We, humans, are although so powerful, we developed science we developed technology even we conquered moon but still we are no one when it comes to nature. Millions of humans loose their lives every year because of many of those natural disasters. We mere humans who are considered as the biggest asset that was created by Mother Nature are still so powerless and deemed to our faith and luck when it comes to our fate in natural disasters. There are many disasters in the world every year. Many are noticed while many are not. The recent tropical storm that is heading towards Florida’s west coast is sure to be a threat to the people living there. Let’s have a brief look at the whole issue.
Early Thursday, with heavy rainfall across West and Central Florida and potential flash flooding in South Florida, Tropical Storm Eta is predicted to bring life-threatening storm surges to the Florida Gulf Coast. A Tropical Storm Alert was released northward from the Flagler / Volusia County, Florida line to St. Andrews Sound, Georgia, ahead of the predicted landfall of Tropical Storm Eta across North Florida beginning on Thursday, according to 10 p.m. of the National Hurricane Center Advisory.
According to the National Hurricane Center, Eta is forecast to pass northeastward into the western Atlantic late Thursday and early Friday. The center said, “There is a possibility of life-threatening storm surges along portions of the Florida Gulf Coast from Bonita Beach to the Suwannee River, including Tampa Bay and Charlotte Harbor.”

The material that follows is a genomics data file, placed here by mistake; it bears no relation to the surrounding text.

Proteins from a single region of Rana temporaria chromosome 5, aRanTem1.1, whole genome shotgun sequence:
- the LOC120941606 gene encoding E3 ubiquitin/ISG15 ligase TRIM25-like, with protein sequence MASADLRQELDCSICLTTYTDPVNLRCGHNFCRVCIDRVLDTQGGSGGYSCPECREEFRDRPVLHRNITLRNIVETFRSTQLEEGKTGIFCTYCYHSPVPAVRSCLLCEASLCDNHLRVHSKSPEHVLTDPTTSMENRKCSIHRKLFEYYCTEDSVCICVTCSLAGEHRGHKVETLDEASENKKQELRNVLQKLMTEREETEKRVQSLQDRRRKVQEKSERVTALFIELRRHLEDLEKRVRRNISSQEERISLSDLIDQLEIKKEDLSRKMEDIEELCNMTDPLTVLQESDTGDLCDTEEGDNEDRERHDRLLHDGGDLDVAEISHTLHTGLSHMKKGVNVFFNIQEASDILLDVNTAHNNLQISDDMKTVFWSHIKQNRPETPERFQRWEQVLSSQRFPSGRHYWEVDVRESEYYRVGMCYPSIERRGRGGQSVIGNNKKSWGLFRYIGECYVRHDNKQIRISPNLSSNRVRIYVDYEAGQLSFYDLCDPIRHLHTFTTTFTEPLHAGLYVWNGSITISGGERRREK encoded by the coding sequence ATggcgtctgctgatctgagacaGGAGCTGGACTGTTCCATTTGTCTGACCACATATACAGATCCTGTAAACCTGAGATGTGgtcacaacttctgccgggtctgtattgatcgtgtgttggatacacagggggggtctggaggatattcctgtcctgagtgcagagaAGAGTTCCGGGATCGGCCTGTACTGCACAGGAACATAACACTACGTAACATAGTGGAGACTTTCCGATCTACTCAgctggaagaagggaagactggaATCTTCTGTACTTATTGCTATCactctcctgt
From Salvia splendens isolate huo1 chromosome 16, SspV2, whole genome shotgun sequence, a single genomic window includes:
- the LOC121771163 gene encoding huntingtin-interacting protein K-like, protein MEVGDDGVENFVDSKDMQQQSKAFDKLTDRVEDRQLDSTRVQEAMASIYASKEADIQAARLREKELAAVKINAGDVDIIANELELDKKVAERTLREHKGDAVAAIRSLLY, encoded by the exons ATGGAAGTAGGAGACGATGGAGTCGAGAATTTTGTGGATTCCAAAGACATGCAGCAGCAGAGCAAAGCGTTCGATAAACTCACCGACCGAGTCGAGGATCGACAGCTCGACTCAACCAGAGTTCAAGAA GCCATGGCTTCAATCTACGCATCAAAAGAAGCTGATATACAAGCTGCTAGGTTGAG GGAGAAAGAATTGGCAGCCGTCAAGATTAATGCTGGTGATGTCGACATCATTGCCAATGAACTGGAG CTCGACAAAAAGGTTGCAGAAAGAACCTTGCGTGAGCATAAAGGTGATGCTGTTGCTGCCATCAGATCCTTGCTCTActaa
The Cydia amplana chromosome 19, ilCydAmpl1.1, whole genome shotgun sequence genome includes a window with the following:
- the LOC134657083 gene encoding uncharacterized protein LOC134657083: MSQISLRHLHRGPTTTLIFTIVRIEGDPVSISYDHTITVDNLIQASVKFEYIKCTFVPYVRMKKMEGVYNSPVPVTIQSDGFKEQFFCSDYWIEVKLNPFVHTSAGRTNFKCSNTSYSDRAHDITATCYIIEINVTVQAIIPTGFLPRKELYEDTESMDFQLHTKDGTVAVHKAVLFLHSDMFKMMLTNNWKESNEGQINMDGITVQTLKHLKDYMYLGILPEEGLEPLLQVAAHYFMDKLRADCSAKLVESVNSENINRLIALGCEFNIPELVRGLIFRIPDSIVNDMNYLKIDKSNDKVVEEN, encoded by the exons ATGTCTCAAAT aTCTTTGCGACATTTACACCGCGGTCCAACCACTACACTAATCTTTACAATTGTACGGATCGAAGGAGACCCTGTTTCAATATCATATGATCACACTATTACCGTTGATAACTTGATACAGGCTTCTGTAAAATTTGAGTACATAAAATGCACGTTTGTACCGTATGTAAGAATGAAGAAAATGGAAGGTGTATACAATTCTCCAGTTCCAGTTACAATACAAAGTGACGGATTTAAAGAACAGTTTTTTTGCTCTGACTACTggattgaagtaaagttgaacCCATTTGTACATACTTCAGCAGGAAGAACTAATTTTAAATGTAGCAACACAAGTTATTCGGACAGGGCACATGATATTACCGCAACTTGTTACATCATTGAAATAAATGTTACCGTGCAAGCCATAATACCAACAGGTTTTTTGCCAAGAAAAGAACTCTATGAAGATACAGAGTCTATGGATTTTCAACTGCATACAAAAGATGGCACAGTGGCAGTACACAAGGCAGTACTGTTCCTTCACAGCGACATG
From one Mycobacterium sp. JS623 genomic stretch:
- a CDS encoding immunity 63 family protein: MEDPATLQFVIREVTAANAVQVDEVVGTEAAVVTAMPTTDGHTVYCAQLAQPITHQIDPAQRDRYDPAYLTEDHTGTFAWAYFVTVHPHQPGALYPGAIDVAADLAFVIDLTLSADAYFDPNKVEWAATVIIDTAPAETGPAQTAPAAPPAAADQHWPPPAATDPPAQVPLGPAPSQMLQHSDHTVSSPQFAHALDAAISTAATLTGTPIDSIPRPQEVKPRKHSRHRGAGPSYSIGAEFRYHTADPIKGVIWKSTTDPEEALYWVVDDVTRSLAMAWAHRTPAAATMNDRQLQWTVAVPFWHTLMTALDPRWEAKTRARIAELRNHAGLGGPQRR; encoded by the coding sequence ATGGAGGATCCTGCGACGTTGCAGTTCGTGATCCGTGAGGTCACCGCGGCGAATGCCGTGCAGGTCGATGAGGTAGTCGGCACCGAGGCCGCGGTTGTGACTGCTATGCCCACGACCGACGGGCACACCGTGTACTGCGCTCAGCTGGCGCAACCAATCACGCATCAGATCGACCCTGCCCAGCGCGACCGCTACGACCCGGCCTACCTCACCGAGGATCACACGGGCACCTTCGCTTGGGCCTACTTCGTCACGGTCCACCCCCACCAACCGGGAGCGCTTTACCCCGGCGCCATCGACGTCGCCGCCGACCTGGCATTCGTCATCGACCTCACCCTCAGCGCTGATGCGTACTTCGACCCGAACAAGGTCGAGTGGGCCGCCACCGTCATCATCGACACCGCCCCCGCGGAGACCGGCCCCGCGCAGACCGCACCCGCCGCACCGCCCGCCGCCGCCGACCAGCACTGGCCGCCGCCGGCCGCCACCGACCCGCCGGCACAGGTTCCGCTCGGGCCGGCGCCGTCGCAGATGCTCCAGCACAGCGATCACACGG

The National Hurricane Center said at 1 a.m. that Eta was about 65 miles north-northwest of St. Petersburg and moving north at 10 mph with top winds of 60 mph. Update EST. Eta became a Category 1 hurricane early Wednesday, but by the afternoon it was downgraded to a tropical storm, and the hurricane warning was discontinued for parts of Florida’s west coast.
With maximum sustained winds of 65 mph and greater gusts, Eta is also beginning to demonstrate signs of weakening. After strengthening into a Category 1 hurricane on Wednesday morning and weakening to a tropical storm by the afternoon, the storm continued to produce heavy rains across parts of west-central Florida on Wednesday night. As it approaches the state’s west coast tonight, gradual weakening is anticipated to begin, accompanied by rapid weakening after landfall on Thursday.
Tonight, on the forecast map, the center of Eta will move closer to but just offshore of Florida’s west-central coast, and move inland on Thursday over the northern portion of the Florida peninsula. For portions of the west coast of Florida, tropical storm and storm surge alerts and warnings are also in place.